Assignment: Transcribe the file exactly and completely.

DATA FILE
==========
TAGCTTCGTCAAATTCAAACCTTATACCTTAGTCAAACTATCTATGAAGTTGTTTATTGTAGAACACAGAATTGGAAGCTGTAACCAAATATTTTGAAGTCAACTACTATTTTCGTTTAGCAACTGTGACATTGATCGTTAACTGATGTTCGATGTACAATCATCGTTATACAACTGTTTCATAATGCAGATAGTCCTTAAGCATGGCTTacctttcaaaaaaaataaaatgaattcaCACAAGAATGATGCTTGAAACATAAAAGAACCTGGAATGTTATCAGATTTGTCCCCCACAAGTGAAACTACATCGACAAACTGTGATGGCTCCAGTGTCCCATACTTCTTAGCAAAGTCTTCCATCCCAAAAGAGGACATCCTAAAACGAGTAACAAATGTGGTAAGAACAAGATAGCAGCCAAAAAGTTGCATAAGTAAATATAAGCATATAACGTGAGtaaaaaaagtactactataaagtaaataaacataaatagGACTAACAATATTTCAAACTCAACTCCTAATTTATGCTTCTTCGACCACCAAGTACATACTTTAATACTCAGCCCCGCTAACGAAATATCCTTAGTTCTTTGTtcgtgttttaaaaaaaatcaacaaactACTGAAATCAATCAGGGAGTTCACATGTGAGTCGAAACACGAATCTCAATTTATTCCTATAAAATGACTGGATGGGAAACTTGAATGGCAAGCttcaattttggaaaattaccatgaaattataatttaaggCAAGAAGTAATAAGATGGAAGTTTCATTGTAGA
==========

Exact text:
TAGCTTCGTCAAATTCAAACCTTATACCTTAGTCAAACTATCTATGAAGTTGTTTATTGTAGAACACAGAATTGGAAGCTGTAACCAAATATTTTGAAGTCAACTACTATTTTCGTTTAGCAACTGTGACATTGATCGTTAACTGATGTTCGATGTACAATCATCGTTATACAACTGTTTCATAATGCAGATAGTCCTTAAGCATGGCTTacctttcaaaaaaaataaaatgaattcaCACAAGAATGATGCTTGAAACATAAAAGAACCTGGAATGTTATCAGATTTGTCCCCCACAAGTGAAACTACATCGACAAACTGTGATGGCTCCAGTGTCCCATACTTCTTAGCAAAGTCTTCCATCCCAAAAGAGGACATCCTAAAACGAGTAACAAATGTGGTAAGAACAAGATAGCAGCCAAAAAGTTGCATAAGTAAATATAAGCATATAACGTGAGtaaaaaaagtactactataaagtaaataaacataaatagGACTAACAATATTTCAAACTCAACTCCTAATTTATGCTTCTTCGACCACCAAGTACATACTTTAATACTCAGCCCCGCTAACGAAATATCCTTAGTTCTTTGTtcgtgttttaaaaaaaatcaacaaactACTGAAATCAATCAGGGAGTTCACATGTGAGTCGAAACACGAATCTCAATTTATTCCTATAAAATGACTGGATGGGAAACTTGAATGGCAAGCttcaattttggaaaattaccatgaaattataatttaaggCAAGAAGTAATAAGATGGAAGTTTCATTGTAGA